A group representing dozens of lawn care companies is trying to bring charges against Ontario's environment minister and senior bureaucrats over the province'scontroversial pesticide ban.
The legal manoeuvre, if endorsed by the court, could result in federal charges being filed against Environment Minister John Gerretsen and others by police or by a private individual, and there may be sufficient grounds for a criminal charge of fraud.
The so-called "private information" against Gerretsen and senior ministry staff was filed Wednesday in a Kingston court.
The action stems from Ontario's pesticide regulations, which permit the use of azadirachtin, a chemical that is not approved for use in Canada, said Jeffrey Lowes, a spokesman for the group and a director at MREP Communications, a Kingston-based public relations firm.
"There's something fundamentally wrong with the whole system," he said.
"We would be subjected to federal prosecution if we use the products if we abide by the Ontario laws, and if we abide by the federal laws, we would be prosecuted by the Ontario government."
Ban based on flawed report, group says
The government's reclassification of pesticides is based on a methodology that "was not based in regulatory science," he said.
The action to seek a fraud charge stems from a report that formed the basis of that methodology, Lowes said.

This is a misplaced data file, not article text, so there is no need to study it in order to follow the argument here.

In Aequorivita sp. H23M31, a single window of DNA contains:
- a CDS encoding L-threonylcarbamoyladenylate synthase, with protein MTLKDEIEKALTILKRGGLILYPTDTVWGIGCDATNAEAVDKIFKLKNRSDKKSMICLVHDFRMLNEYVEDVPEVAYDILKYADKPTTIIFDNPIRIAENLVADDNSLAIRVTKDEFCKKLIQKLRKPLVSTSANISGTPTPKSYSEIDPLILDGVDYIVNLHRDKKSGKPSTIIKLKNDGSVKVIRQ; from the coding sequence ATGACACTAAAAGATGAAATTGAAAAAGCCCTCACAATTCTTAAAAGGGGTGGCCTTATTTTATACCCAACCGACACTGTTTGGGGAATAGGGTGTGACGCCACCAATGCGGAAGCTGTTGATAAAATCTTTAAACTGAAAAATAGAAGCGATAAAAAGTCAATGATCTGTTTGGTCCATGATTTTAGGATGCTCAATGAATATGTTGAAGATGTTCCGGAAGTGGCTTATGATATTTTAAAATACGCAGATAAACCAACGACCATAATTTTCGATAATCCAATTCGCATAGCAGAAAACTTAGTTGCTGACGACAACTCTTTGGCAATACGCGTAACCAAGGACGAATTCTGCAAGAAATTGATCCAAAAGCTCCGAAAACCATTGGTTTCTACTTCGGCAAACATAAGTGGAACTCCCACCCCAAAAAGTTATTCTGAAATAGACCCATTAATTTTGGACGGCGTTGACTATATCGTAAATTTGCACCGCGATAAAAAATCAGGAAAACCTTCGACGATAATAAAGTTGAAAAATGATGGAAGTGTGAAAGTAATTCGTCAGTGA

The report, a peer-reviewed pesticide literature review of products used in the lawn care industry, was written by the Ontario College of Family Physicians, he said.
Lowes alleges that one doctor who was listed as having peer-reviewed the report was not aware that her name was on the report until it was published, and then denied she had reviewed the report.
Lowes, who said he represents a group of about 36 Ontario lawn care companies, said similar actions may be filed in other provinces that have adopted similar legislation governing pesticides.
Lowes said the action will be heard Feb. 17 in a Kingston court.
Gerretsen wasn't immediately available for comment, but his spokesman John Karapita said the ministry has only recently been made aware of the allegations made against it.
"Until we have the chance to review the information filed today, it would be inappropriate to provide further comments," he said in an email.
"We will be reviewing what information was filed with the courts."
Ontario's ban, which took effect last April, prohibits the sale and cosmetic use of more than 80 ingredients and 250 products, as a way of protecting public health and the environment.
Quebec has also stirred up controversy with its pesticide ban, which sparked a NAFTA challenge.
Dow AgroSciences LLC, which manufactures banned weed killer 2,4-D, has decided to sue the federal government and seek at least $2 million in damages, arguing that Quebec's rules violate Canada's trade obligations because it prohibits a product without any scientific basis.